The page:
Filled with fascinating information, Garbage has charts, pull-out definitions, activities, history, and other tidbits of facts to help anyone figure out how to reduce, reuse, repurpose, and recycle a multitude of items. It helps readers figure out how much garbage they produce and what types of trash end up in landfills. There’s also a great piece on how landfills are created and how they are filling up.

Separate chapters include info on hazardous and medical waste as well as investigating past civilizations through the trash they left. The book makes clear that everyone creates garbage of some type, but tells why it’s important for us all to find ways to create less of it.

Some activities are simple, some are more involved, but they are all fun. Examples include building a garbage can compost heap, creating a junk mail bead necklace, discovering how different types of bags break down, and tie-dying old shirts with vegetable dyes. A glossary of terms in the back is helpful, as is a list of resources for more exploration.

Garbage is the kind of book that can be referred to for years, with young readers trying different activities when they get curious about different topics. I highly recommend it for readers aged 9 and up.

The publisher provided me with a copy of this title in exchange for my honest review.

Guest Post by Kirstin Cronn-Mills—Music is Always the Thing That Saves Me

Music features prominently in author Kirstin Cronn-Mills’s books. In this guest post she talks about how music and songs can help all of us get through difficult times. To find out more about the author and her books, visit her website,

Kirstin Cronn-Mills photo
Photo by Chelsea Kocina at Chelsea Morning Photography

Thank you for hosting me!

There are three consistent threads in my books: one is a caring grown-up for each protagonist, the second is teenagers who are outsiders, and the third is music.

Music is the art form that keeps me afloat in this world. I love all kinds of art, of course: I have season tickets to our local university theatre (and go to community productions, too); I hit any art museum I can; I am (duh) always reading something; but music is in my life every. Single. Day.  And yes, I mean every day. I can’t start my work day without a carefully chosen song for the drive to school (yes, I live close to my college—a four-minute song is just about perfect). I can’t work in my office without Pandora. I can’t write a book without a playlist. I can’t do housework without iTunes. Music is my life raft, and I’m always clinging on. You may think that sounds dramatic, but I assure you it’s not.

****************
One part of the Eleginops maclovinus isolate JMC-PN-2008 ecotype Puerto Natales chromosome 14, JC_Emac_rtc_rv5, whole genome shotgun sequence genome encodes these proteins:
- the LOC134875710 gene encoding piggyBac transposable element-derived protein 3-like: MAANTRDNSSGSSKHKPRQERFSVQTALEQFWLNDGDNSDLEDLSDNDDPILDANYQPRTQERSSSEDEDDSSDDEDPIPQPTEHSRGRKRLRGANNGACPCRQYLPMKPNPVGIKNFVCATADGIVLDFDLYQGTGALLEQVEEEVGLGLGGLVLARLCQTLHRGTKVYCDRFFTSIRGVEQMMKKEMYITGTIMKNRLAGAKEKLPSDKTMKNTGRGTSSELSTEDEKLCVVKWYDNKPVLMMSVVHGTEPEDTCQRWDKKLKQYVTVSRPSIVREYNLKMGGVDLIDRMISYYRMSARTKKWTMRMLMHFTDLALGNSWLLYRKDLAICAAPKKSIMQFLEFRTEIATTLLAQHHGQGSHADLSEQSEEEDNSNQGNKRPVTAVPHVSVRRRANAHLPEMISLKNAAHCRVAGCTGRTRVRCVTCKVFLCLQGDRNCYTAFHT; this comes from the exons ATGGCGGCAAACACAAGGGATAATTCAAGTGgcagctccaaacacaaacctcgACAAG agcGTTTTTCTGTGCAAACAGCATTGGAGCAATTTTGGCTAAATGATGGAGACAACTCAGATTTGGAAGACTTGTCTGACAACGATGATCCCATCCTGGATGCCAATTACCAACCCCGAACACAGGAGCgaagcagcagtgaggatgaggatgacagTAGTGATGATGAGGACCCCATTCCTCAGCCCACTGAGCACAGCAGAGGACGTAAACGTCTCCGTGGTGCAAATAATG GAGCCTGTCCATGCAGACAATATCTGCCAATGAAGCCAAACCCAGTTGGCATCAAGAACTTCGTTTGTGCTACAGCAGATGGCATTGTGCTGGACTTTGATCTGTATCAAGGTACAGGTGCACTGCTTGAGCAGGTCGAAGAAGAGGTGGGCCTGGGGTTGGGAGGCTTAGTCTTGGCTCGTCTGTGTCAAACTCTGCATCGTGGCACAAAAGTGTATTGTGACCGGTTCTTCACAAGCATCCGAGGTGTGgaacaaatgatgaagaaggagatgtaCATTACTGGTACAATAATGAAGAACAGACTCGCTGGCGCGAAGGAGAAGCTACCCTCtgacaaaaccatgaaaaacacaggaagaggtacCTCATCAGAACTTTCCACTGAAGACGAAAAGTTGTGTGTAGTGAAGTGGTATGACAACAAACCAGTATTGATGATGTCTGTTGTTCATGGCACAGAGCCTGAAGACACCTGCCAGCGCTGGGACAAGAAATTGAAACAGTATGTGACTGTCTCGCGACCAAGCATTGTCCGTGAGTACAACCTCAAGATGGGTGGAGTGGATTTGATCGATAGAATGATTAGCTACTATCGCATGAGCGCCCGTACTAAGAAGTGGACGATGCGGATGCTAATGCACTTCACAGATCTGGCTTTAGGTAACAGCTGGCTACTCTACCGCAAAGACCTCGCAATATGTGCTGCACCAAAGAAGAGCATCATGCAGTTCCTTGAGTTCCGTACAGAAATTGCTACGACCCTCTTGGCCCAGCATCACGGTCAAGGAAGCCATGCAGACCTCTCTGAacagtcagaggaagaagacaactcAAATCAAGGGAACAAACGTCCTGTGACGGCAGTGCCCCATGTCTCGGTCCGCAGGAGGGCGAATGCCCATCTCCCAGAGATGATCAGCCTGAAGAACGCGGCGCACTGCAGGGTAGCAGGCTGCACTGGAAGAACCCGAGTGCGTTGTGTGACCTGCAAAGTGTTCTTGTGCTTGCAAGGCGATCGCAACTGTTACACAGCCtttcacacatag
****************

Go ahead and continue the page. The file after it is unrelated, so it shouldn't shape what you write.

My first novel, The Sky Always Hears Me and the Hills Don’t Mind, has no pop music in it—its musical component is the classical music Morgan’s grandma plays as a concert pianist. Beautiful Music, of course, is a long meditation on how music keeps us safe, sane, and alive when shit is rough. Gabe is probably the character most similar to me, simply for that reason. There isn’t a whole lot of music in Original Fake, but Frankie’s dad is a character in a musical, and his bestie models himself after (and is named after) 80s David Bowie, with a little more femininity.

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Wreck’s musical connection isn’t obvious for a few chapters, then we discover Steve’s love for Gordon Lightfoot and “The Wreck of the Edmund Fitzgerald.” Little Kid Steve was in the right place at the right time to see the ship steam right in front of him, leaving the port for its awful fate, and he gets obsessed with the song once it comes out. The song worked as an unhappy but fitting metaphor for what Tobin and her dad are going through as his ALS progresses.

Of course the playlist for Wreck includes “The Wreck of the Edmund Fitzgerald,” so I’ve listened to the song countless times in the last four years. As songs go, it’s really pretty brilliant. It’s a bit longer than most (6:29), and I’ve never met a song that can make me cold, but that one can. It’s instantly November, the moment you hear the first note. I can’t imagine what kind of power it takes to destroy an ore boat, but I can clearly see how Lady Superior could muster it, and somehow Gordon Lightfoot captures that strength. I’ve experienced some pretty turbulent days on its shores (though in May rather than November) and that lake scared the shit out of me. Somehow Lightfoot captures all of it in his song. When we listen, we can literally feel his “witch of November.”

Even my car makes a difference in my musical life. I not-so-laughingly call it a rolling stereo (it’s a 2018 Prius, with a damn decent stereo system and Bluetooth). You’ll always find me somewhere with some playlist bouncing out its windows. And I don’t apologize for my eclectic, ever-present music, either. We all need something to get us through our days and nights, and music is much less harmful than a million other things. My son is leaving for work as I write this sentence—leaving in my old Prius, which has an aux cord (of course!). His music is loud, too. As legacies go to pass on to your child, relying on music to help you through life is a pretty great one.